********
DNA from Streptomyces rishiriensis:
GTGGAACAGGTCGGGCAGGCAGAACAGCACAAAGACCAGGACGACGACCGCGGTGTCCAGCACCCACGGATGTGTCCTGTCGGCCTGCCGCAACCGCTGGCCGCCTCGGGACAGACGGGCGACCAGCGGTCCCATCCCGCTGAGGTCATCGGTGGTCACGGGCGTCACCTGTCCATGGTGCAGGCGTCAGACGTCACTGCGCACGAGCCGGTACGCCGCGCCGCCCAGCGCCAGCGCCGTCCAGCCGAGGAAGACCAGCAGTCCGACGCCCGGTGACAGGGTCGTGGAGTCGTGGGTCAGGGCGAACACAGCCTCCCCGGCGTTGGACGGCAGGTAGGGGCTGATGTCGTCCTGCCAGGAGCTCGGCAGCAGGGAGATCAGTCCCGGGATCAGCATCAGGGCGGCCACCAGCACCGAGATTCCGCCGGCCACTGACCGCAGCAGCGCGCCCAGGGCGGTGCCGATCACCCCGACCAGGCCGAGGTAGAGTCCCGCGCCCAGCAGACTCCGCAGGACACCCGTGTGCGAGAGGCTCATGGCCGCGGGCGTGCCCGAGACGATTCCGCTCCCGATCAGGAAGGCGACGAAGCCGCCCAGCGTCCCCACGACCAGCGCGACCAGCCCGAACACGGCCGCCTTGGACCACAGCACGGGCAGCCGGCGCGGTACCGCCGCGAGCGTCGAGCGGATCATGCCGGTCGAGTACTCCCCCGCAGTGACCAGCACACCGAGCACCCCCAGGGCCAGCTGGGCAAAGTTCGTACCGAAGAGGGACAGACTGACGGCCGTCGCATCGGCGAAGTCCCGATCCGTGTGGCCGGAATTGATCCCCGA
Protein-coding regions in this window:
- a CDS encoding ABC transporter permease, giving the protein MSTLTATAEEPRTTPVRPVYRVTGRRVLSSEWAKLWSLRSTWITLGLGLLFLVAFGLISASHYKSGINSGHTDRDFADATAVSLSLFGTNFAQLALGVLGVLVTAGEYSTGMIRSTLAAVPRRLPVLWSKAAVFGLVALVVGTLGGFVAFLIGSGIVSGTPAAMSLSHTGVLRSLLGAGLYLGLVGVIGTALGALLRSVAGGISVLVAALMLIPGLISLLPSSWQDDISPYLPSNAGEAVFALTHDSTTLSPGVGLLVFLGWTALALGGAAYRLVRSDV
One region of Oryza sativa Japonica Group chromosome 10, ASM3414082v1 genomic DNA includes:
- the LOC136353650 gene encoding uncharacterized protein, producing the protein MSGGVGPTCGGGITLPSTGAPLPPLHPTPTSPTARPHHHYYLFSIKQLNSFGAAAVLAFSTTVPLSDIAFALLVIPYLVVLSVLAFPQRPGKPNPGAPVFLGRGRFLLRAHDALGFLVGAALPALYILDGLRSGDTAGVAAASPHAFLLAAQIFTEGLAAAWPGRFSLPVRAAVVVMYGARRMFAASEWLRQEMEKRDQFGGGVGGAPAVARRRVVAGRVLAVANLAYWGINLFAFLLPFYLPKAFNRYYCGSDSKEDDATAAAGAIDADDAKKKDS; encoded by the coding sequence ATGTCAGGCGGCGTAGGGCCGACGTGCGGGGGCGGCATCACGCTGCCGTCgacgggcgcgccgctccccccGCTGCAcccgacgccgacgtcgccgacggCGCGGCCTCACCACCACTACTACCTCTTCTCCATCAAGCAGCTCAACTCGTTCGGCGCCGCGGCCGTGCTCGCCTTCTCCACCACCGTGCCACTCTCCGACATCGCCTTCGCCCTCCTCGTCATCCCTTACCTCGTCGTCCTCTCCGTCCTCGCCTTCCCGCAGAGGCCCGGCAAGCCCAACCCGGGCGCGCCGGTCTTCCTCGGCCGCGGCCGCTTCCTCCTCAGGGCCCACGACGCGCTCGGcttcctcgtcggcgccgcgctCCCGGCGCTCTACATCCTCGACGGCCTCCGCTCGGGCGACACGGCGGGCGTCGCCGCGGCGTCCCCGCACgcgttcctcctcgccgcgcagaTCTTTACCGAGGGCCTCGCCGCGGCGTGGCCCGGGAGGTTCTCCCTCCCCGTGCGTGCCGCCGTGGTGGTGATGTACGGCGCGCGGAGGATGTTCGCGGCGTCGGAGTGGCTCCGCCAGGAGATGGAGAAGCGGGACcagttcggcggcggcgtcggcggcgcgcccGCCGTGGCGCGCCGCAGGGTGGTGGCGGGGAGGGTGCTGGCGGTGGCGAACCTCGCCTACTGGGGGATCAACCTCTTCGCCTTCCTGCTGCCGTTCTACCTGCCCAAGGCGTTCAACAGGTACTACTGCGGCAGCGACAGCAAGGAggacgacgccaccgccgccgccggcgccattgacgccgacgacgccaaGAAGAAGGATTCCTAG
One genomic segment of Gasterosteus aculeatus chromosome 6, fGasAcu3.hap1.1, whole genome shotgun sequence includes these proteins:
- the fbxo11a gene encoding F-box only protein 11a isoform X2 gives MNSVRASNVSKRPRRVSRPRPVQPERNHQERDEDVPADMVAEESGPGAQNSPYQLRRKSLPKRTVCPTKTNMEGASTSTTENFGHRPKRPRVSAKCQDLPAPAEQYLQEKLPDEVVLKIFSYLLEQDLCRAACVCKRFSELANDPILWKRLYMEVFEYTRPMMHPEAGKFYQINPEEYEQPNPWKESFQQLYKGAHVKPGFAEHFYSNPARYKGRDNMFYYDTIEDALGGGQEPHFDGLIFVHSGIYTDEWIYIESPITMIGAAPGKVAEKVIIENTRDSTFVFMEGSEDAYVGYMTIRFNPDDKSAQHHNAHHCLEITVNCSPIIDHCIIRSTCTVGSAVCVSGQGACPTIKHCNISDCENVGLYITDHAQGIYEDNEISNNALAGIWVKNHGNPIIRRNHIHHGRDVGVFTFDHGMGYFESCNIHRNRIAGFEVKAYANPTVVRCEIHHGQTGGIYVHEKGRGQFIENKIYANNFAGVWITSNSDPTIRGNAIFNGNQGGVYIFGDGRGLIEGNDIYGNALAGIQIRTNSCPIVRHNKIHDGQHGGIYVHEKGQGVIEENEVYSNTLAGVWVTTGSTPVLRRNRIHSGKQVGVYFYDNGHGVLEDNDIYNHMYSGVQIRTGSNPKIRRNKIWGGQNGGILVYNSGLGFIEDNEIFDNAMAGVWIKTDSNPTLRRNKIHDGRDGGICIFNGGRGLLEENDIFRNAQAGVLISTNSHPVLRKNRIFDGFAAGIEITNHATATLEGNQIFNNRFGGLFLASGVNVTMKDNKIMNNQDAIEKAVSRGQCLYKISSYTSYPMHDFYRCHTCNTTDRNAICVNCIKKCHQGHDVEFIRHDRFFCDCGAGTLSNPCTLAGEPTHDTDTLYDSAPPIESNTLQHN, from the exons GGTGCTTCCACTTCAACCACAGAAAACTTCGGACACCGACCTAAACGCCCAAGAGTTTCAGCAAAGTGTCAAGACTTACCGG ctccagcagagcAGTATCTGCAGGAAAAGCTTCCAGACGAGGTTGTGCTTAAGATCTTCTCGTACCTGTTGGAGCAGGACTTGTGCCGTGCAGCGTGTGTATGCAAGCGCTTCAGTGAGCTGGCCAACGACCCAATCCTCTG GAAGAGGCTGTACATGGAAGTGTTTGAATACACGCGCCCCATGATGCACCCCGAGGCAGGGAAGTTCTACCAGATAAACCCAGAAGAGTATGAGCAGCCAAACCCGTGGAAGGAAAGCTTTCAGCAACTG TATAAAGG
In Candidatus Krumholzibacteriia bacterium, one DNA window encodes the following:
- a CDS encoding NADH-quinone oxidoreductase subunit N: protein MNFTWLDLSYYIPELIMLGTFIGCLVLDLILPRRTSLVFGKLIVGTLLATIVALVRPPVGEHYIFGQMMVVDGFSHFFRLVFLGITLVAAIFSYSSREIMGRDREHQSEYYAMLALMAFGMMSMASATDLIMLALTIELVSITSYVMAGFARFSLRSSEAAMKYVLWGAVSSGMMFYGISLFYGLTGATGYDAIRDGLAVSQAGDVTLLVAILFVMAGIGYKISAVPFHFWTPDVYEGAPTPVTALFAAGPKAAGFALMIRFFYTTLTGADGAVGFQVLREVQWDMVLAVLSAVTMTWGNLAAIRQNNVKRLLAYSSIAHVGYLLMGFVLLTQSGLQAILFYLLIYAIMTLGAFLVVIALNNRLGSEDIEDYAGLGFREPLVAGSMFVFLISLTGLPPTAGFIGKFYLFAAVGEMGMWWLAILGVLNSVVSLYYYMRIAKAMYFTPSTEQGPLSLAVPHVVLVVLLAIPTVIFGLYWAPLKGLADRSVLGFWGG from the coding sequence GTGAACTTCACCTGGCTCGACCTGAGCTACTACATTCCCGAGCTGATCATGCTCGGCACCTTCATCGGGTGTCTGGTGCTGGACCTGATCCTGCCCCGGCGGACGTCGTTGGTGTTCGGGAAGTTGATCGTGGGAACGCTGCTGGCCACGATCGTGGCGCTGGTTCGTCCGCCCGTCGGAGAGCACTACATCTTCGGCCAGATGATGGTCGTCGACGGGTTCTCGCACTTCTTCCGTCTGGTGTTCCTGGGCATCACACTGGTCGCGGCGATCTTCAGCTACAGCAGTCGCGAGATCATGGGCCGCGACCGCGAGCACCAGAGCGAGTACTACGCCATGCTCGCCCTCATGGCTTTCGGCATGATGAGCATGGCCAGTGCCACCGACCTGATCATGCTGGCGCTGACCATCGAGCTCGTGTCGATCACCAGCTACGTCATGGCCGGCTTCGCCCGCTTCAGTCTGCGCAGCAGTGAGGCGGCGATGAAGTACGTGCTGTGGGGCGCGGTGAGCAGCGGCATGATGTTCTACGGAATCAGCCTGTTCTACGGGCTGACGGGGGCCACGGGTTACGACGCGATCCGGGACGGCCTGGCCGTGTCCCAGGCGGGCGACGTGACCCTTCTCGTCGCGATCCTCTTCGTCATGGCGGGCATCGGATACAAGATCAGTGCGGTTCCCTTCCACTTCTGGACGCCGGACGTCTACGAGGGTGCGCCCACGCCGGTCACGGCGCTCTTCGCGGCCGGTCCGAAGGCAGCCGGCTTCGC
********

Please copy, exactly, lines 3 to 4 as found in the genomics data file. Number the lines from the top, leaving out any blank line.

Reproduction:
Protein-coding regions in this window:
- a CDS encoding ABC transporter permease, giving the protein MSTLTATAEEPRTTPVRPVYRVTGRRVLSSEWAKLWSLRSTWITLGLGLLFLVAFGLISASHYKSGINSGHTDRDFADATAVSLSLFGTNFAQLALGVLGVLVTAGEYSTGMIRSTLAAVPRRLPVLWSKAAVFGLVALVVGTLGGFVAFLIGSGIVSGTPAAMSLSHTGVLRSLLGAGLYLGLVGVIGTALGALLRSVAGGISVLVAALMLIPGLISLLPSSWQDDISPYLPSNAGEAVFALTHDSTTLSPGVGLLVFLGWTALALGGAAYRLVRSDV